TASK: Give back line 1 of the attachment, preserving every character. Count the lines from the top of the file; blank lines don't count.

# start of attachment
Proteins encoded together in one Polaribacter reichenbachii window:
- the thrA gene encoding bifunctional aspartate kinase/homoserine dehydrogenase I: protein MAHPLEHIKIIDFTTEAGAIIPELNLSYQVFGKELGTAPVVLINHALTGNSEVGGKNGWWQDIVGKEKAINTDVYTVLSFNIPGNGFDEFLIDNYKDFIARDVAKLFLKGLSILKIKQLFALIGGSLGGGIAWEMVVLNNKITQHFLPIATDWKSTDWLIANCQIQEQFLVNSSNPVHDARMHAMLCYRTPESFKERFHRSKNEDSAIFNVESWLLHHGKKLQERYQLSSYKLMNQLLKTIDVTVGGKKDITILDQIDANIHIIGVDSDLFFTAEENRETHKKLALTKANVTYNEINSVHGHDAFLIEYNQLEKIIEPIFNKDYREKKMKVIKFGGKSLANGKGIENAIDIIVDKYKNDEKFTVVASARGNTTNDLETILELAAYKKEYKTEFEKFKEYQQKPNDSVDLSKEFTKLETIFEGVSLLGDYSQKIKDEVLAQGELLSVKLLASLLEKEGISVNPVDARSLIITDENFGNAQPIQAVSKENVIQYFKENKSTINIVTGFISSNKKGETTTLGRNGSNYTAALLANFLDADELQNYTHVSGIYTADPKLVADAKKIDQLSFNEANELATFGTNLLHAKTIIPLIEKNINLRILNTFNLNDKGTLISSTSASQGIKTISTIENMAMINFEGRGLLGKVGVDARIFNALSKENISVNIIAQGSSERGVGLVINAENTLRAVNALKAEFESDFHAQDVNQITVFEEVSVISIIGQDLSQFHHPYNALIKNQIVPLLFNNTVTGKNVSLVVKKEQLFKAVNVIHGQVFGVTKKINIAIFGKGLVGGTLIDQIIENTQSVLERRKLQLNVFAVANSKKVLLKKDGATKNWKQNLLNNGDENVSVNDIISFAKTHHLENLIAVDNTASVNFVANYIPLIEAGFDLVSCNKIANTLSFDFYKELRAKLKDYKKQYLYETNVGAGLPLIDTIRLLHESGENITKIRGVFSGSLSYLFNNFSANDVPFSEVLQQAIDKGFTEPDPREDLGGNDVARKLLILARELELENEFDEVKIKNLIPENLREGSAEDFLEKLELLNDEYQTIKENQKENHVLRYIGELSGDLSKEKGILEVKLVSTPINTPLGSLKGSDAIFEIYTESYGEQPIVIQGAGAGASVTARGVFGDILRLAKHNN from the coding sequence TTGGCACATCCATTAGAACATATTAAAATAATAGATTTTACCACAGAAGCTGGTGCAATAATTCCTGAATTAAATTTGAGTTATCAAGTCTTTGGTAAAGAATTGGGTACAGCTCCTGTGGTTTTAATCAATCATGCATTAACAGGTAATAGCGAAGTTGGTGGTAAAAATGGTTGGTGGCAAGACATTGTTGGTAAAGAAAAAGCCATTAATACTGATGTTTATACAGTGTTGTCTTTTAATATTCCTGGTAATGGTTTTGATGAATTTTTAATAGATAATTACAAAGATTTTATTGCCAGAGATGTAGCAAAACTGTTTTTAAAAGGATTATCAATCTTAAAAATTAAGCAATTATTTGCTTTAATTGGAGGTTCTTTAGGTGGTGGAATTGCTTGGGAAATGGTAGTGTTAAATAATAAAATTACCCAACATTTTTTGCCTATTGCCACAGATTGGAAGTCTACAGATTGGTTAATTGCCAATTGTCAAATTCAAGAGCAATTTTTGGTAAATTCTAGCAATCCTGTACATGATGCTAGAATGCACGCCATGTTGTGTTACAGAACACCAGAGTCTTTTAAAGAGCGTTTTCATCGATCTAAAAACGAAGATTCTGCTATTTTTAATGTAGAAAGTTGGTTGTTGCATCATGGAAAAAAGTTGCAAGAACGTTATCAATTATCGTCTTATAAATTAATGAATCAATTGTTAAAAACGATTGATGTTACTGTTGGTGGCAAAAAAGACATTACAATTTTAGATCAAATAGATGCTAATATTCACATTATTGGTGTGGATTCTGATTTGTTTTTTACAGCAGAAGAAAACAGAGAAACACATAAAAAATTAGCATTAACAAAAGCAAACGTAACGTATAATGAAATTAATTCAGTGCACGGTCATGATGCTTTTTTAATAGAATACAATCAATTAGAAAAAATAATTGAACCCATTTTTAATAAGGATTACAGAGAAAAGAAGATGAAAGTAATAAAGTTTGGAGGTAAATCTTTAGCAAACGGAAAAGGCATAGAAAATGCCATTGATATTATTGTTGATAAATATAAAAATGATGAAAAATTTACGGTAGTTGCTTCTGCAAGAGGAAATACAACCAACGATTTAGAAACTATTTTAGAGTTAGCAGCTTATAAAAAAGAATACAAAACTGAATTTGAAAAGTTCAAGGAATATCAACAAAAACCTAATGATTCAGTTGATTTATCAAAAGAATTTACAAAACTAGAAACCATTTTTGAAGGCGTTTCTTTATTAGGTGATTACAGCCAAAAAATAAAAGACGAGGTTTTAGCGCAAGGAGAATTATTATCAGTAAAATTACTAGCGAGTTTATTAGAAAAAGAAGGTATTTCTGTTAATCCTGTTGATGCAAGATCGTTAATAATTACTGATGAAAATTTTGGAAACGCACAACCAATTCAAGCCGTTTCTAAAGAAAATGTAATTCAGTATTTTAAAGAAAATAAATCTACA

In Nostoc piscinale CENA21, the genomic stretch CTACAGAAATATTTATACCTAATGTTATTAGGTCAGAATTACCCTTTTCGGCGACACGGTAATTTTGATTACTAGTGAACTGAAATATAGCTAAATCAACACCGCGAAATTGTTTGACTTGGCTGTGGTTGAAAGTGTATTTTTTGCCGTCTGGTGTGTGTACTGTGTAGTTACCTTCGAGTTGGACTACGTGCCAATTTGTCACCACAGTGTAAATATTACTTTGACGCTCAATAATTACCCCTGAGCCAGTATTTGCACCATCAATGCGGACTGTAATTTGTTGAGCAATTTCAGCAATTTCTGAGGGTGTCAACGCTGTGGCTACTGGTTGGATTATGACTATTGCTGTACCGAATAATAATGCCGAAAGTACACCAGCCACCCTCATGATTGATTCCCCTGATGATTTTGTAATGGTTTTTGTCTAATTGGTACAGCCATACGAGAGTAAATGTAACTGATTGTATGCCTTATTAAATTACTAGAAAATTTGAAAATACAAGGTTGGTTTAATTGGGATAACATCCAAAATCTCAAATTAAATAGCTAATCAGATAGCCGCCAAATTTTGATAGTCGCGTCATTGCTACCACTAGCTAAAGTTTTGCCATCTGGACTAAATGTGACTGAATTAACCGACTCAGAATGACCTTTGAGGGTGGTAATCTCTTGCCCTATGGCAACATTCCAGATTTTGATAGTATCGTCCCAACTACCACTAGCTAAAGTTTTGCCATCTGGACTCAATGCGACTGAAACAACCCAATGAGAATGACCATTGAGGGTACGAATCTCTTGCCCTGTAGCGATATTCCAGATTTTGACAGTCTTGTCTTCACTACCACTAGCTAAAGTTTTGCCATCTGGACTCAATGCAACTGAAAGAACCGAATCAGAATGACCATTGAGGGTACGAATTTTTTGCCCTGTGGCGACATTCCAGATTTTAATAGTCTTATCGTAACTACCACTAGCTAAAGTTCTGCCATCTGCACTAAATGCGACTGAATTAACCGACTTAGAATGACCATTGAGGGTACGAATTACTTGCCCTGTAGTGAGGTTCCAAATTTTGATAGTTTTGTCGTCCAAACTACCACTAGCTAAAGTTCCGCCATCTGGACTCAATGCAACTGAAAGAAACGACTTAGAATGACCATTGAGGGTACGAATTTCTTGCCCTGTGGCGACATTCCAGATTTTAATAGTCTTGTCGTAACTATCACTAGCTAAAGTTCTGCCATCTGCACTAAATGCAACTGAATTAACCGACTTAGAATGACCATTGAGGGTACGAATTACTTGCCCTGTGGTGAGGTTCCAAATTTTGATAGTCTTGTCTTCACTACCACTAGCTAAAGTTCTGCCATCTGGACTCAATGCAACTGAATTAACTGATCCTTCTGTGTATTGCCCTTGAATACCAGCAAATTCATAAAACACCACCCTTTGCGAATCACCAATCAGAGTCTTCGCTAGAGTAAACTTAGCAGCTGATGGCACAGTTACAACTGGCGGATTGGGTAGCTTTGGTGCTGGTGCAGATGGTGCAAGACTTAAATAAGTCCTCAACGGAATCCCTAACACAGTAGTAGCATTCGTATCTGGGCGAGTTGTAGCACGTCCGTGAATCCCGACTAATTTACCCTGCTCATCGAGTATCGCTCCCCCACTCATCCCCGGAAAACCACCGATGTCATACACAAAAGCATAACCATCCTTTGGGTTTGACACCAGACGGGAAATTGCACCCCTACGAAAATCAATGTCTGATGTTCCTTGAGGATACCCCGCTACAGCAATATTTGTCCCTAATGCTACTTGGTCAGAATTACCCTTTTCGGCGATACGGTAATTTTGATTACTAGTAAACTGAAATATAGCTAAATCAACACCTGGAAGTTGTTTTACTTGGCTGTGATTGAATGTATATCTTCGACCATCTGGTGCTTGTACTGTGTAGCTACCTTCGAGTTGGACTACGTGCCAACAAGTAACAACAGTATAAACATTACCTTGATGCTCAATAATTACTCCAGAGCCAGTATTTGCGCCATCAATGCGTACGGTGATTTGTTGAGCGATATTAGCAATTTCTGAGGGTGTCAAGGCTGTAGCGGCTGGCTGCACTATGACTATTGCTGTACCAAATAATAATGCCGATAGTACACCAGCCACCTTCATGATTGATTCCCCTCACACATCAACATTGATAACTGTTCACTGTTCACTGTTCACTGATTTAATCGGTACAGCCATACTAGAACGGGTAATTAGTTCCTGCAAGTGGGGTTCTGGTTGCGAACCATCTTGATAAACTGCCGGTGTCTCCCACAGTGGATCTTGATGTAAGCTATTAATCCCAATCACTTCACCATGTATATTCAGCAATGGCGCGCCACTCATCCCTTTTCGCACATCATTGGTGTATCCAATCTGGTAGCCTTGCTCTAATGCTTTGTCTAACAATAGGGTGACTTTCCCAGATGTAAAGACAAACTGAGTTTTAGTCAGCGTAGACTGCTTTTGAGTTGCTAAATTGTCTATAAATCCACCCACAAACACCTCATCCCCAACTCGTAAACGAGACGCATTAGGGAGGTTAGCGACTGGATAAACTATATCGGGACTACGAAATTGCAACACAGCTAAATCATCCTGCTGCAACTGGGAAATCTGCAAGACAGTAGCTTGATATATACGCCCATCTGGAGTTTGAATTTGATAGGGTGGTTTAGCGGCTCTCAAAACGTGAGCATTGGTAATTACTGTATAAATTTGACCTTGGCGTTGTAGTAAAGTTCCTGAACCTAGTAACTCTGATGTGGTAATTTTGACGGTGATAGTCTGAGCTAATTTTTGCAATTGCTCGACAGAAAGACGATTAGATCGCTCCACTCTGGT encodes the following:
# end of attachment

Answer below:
Proteins encoded together in one Polaribacter reichenbachii window: